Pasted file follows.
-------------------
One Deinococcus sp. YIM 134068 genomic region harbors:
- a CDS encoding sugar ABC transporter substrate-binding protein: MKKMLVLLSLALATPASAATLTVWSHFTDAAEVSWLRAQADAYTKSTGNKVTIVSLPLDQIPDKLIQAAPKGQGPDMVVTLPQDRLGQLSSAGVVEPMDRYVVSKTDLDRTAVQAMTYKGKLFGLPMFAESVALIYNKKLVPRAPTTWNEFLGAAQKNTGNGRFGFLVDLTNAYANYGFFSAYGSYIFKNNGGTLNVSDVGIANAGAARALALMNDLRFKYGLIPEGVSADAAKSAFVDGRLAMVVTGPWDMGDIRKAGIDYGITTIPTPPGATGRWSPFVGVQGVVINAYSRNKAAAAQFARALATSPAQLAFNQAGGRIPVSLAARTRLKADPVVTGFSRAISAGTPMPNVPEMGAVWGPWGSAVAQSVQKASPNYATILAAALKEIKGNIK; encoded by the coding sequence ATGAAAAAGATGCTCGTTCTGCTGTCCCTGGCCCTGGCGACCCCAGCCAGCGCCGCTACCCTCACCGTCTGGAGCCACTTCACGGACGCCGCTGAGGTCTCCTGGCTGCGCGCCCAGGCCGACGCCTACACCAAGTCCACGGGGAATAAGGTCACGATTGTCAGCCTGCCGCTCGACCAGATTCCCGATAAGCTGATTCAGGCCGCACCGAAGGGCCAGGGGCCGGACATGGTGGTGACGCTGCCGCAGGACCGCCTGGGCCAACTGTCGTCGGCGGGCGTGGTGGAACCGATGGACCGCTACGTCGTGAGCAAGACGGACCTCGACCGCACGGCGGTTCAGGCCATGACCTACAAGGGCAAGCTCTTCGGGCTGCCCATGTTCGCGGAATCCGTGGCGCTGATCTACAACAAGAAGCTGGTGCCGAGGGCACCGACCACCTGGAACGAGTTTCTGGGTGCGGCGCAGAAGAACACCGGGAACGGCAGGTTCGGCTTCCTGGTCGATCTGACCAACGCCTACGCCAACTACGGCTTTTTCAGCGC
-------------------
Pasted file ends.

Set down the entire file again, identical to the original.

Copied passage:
One Deinococcus sp. YIM 134068 genomic region harbors:
- a CDS encoding sugar ABC transporter substrate-binding protein: MKKMLVLLSLALATPASAATLTVWSHFTDAAEVSWLRAQADAYTKSTGNKVTIVSLPLDQIPDKLIQAAPKGQGPDMVVTLPQDRLGQLSSAGVVEPMDRYVVSKTDLDRTAVQAMTYKGKLFGLPMFAESVALIYNKKLVPRAPTTWNEFLGAAQKNTGNGRFGFLVDLTNAYANYGFFSAYGSYIFKNNGGTLNVSDVGIANAGAARALALMNDLRFKYGLIPEGVSADAAKSAFVDGRLAMVVTGPWDMGDIRKAGIDYGITTIPTPPGATGRWSPFVGVQGVVINAYSRNKAAAAQFARALATSPAQLAFNQAGGRIPVSLAARTRLKADPVVTGFSRAISAGTPMPNVPEMGAVWGPWGSAVAQSVQKASPNYATILAAALKEIKGNIK; encoded by the coding sequence ATGAAAAAGATGCTCGTTCTGCTGTCCCTGGCCCTGGCGACCCCAGCCAGCGCCGCTACCCTCACCGTCTGGAGCCACTTCACGGACGCCGCTGAGGTCTCCTGGCTGCGCGCCCAGGCCGACGCCTACACCAAGTCCACGGGGAATAAGGTCACGATTGTCAGCCTGCCGCTCGACCAGATTCCCGATAAGCTGATTCAGGCCGCACCGAAGGGCCAGGGGCCGGACATGGTGGTGACGCTGCCGCAGGACCGCCTGGGCCAACTGTCGTCGGCGGGCGTGGTGGAACCGATGGACCGCTACGTCGTGAGCAAGACGGACCTCGACCGCACGGCGGTTCAGGCCATGACCTACAAGGGCAAGCTCTTCGGGCTGCCCATGTTCGCGGAATCCGTGGCGCTGATCTACAACAAGAAGCTGGTGCCGAGGGCACCGACCACCTGGAACGAGTTTCTGGGTGCGGCGCAGAAGAACACCGGGAACGGCAGGTTCGGCTTCCTGGTCGATCTGACCAACGCCTACGCCAACTACGGCTTTTTCAGCGC